Interesting talk about the boring parts of Exodus.

“Is it okay if I sort of skim through the end of Exodus?” my friend said.  “Those details about assembling the ark and the curtains and the tabernacle get really long.”

He’s reading through the Bible for the second time. The first time took him three years. Now he’s doing it again to pick up what he might have missed. He was asking our Wednesday night men’s Bible study group. We talked about the challenge of lists of how many curtains and how many loops on each curtain (See Exodus 26 for a sample.) A couple guys agree with his assessment, a couple guys really like the detail.

A week later, Hope and Nancy and I were eating supper together before Hope and I headed to church. (Nancy’s my wife, Hope’s our daughter).  I asked Hope about her gathering with friends the night before. These college and post-college people get together once a week to read the Bible out loud for an hour and then talk about it. They started the year in Genesis. They had been in the end of Exodus the night before we talked.

“It was great,” Hope said. “We spent an hour tracing how many times Moses went up and down the mountain. We talked about how the construction details were laid out by God. We wondered whether he showed Moses images of what the tabernacle looked like, so the words would make sense.”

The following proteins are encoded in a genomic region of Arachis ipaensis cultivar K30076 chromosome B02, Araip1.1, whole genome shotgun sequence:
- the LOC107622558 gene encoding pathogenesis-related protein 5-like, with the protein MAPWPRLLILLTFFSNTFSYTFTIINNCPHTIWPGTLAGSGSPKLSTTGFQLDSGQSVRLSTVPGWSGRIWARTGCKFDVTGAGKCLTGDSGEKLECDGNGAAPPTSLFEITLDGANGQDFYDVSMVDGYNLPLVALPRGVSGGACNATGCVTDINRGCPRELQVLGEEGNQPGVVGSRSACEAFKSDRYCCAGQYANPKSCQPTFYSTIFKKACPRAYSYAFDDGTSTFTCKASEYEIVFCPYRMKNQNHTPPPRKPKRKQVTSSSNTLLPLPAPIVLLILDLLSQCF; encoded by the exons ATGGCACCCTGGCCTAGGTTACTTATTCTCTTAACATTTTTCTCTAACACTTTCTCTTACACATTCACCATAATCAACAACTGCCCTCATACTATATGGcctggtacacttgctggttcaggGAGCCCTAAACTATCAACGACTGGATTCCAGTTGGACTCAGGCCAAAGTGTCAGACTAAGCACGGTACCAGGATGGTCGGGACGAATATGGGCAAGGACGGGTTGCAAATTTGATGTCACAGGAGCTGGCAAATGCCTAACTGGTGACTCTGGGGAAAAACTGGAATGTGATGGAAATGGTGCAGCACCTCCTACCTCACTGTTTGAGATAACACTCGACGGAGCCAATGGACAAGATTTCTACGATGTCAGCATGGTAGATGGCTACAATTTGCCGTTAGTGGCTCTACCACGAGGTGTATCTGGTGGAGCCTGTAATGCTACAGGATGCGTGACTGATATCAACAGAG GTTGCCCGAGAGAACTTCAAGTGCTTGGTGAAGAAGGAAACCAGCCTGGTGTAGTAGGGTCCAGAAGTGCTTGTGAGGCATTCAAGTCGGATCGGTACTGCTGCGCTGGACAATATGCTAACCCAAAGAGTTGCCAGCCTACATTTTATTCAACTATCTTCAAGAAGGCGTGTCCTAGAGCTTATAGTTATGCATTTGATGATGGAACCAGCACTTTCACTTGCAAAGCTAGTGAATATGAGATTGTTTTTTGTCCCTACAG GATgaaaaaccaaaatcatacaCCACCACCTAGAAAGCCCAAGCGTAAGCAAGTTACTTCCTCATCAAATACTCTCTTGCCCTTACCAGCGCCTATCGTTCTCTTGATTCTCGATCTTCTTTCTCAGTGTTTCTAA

“As I’ve been reading that section the past couple years,” Nancy said, “I’ve watched the story developing. The relationships between God and Moses and Joshua and the people.”

The three of us spent 20 minutes talking about the text.

When I talked with the guys that night, I told them this story and I made a couple observations. First, Hope and her friends listened to the words in community just like the first time people heard most of the Bible. Second, Nancy reads with ears looking for story, for communication, not lists of rules.

I’ll tell you more about those sometime. But have you ever read big sections of the Bible out loud in a group?


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